Monday, August 02, 2010

A Fine Bromance: Schleck and Contador on the Col du Tourmalet

"Jacques Anquetil was the first cyclist to win five Tours de France; in 1961, he held the Yellow jersey from first stage to last. Anquetil was the first to win all three grand tours. He held the hour record. In 1965 he won the gruelling 557km Bordeaux-Paris, the day after taking victory in the week-long Dauphine Libere, an amazing achievement. His generally defensive racing style meant he was less successful in one day races, but even so he won Liege-Bastogne-Liege, considered by many to be the toughest of the Classics. Anquetil was imperious, uncoubtedly the strongest rider of his era. Yet he was never world champion, despite finishing in the top ten on six occasions. Why?

In Master Jacques, Richard Yates argues that it was spite that ensured Anquetil would never win the world title. His rivalry with Raymond Poulidor was so intense that he spent more time preventing Poulidor from winning the world title than trying to win it himself. In other words, it was more important to Anquetil to stop his rival from being world champion than to be world champion himself.

It’s incredible that a great athlete would pass up the opportunity of winning one of the most prestigious titles the sport has to offer for the sake of personal animosity. Yet there it is. Anquetil hated Poulidor; he couldn’t bear it that the French public loved Poulidor, the loser, more than he, the imperious winner. It was jealous, small-minded and magnificently petty. One of the great cycling images is of the two men riding elbow to elbow up the Puy de Dome in the 1964 Tour, neither giving an inch, neither allowing the other to have even half a wheel. Riding like that was to neither man’s advantage. Yet it’s as compelling a moment as the sport has to offer; it is the essence of sport.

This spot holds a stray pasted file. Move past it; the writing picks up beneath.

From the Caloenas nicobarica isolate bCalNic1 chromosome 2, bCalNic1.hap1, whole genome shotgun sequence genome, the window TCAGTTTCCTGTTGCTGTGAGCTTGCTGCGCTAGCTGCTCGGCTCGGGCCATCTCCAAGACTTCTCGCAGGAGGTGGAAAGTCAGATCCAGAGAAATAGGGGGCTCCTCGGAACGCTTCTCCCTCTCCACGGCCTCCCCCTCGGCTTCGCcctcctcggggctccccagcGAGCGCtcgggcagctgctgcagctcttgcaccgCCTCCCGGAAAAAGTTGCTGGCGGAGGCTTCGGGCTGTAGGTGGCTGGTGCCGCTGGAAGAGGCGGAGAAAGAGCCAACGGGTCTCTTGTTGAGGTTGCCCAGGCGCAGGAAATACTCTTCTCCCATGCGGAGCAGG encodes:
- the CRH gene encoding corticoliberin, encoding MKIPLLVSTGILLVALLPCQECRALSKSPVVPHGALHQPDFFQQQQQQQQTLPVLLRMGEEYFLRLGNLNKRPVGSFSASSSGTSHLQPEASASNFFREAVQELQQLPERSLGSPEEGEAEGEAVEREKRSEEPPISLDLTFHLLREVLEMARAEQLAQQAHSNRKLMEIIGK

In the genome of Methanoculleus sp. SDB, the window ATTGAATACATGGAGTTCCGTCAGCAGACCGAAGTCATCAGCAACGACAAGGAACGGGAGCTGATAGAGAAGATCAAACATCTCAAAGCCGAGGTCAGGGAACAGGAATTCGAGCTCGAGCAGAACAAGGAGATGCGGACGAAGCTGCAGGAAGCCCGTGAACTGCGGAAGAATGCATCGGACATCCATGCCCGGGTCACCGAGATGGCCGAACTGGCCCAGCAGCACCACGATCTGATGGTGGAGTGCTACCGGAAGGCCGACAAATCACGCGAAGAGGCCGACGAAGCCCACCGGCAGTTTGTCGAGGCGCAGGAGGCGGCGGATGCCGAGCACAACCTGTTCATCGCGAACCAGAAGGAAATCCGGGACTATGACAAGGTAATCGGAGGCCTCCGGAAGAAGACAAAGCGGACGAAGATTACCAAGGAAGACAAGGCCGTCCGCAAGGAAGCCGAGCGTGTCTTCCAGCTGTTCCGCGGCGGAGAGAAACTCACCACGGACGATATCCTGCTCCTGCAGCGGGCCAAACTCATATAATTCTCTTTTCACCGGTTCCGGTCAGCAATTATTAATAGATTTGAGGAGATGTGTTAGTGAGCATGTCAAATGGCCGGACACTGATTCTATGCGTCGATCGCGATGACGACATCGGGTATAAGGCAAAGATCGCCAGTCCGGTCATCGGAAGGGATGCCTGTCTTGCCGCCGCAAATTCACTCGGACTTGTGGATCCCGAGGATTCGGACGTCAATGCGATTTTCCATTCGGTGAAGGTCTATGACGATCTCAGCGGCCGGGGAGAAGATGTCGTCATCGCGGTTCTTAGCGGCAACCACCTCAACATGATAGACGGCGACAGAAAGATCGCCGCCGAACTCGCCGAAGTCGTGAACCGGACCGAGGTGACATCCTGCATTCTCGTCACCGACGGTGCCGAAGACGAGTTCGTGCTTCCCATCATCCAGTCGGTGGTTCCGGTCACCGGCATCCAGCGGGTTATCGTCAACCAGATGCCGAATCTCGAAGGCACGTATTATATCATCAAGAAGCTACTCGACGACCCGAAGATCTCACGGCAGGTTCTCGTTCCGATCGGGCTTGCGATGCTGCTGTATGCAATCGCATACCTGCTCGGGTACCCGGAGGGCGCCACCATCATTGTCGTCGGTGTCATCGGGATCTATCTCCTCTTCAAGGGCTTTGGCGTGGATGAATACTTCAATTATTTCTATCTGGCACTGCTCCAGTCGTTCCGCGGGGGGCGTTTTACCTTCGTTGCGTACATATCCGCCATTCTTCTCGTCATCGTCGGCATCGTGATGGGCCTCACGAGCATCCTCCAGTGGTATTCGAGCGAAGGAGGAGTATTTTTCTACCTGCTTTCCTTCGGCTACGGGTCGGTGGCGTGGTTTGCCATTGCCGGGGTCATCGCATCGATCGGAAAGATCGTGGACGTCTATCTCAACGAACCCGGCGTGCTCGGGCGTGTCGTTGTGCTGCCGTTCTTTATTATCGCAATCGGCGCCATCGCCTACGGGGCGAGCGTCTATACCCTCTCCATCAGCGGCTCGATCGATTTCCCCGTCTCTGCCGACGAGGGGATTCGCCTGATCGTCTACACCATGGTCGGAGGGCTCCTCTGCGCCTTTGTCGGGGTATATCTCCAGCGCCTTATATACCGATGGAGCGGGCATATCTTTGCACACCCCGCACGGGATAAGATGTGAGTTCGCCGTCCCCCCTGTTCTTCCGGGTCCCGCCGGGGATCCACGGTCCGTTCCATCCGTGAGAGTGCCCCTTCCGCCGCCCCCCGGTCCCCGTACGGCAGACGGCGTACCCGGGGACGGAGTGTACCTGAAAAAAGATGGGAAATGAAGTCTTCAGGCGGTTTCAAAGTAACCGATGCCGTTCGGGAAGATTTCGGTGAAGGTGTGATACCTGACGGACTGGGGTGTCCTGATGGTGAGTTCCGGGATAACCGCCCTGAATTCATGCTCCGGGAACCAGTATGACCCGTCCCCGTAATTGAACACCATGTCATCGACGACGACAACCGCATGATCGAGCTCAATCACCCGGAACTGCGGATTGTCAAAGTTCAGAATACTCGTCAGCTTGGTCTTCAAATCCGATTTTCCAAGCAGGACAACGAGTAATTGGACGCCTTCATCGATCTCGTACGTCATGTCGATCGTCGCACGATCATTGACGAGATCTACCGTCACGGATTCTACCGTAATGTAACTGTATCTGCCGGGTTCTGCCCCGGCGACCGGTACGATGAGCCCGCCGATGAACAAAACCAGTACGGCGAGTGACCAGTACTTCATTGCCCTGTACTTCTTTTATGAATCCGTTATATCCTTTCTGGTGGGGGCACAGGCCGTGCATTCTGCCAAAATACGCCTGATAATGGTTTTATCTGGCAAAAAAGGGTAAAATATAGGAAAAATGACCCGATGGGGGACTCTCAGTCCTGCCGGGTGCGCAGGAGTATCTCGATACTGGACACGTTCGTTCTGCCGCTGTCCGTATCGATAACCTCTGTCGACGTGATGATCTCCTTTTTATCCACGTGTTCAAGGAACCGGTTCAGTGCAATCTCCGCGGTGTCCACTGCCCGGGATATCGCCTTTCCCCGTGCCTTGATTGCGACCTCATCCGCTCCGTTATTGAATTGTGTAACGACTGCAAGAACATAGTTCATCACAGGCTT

Schleck and Contador climbing for almost certain victory on the Tourmalet in this year’s Tour could – and should – have been as compelling. But there was – there is – something missing from this rivalry: spite. We came close, in stage 15 when Contador powered on as Schleck dropped his chain and seized the yellow jersey. Many argued that this critical counter breached a basic convention of the sport – you don’t attack the yellow jersey when he suffers an accident or a mechanical. Schleck was furious, Contador at first indifferent as he celebrated taking the race lead at the end of the stage. For a few gossip-filled hours, the rivalry seemd to light up. Then Contador apologised, Schleck accepted and we were back to the fine bromance that reached its pinnacle with the stomach-turning spectacle of Contador patting Schleck’s face for just a little too long after gifting him the Tourmalet stage..."

Read more of "A Fine Bromance: Schleck and Contador on the Col du Tourmalet," at The Fixed Factor, here.

2 comments:

  1. Homoerotic face-patting has no place in the Tour de France, let alone between the Yellow and White Jerseys. I'm an AC fan (tho much less so after he flicked VINO), but the love-in with Schleck should have earned them both a fine! And in retrospect, Renshaw vs. Dean and Barredo vs. Costa should have earned those riders BONUSES for the displays of fighting spirit

    (fight video of Barredo y Costa is disappearing quickly from the 'net b/c of ASO copyright claims - you can still see it here, though: http://thefastertimes.com/sportschat/2010/07/09/tour-de-france-fight-rui-costa-demands-satisfaction-from-carlos-barredo/)

    ReplyDelete
  2. Cycling is for fags lol

    ReplyDelete

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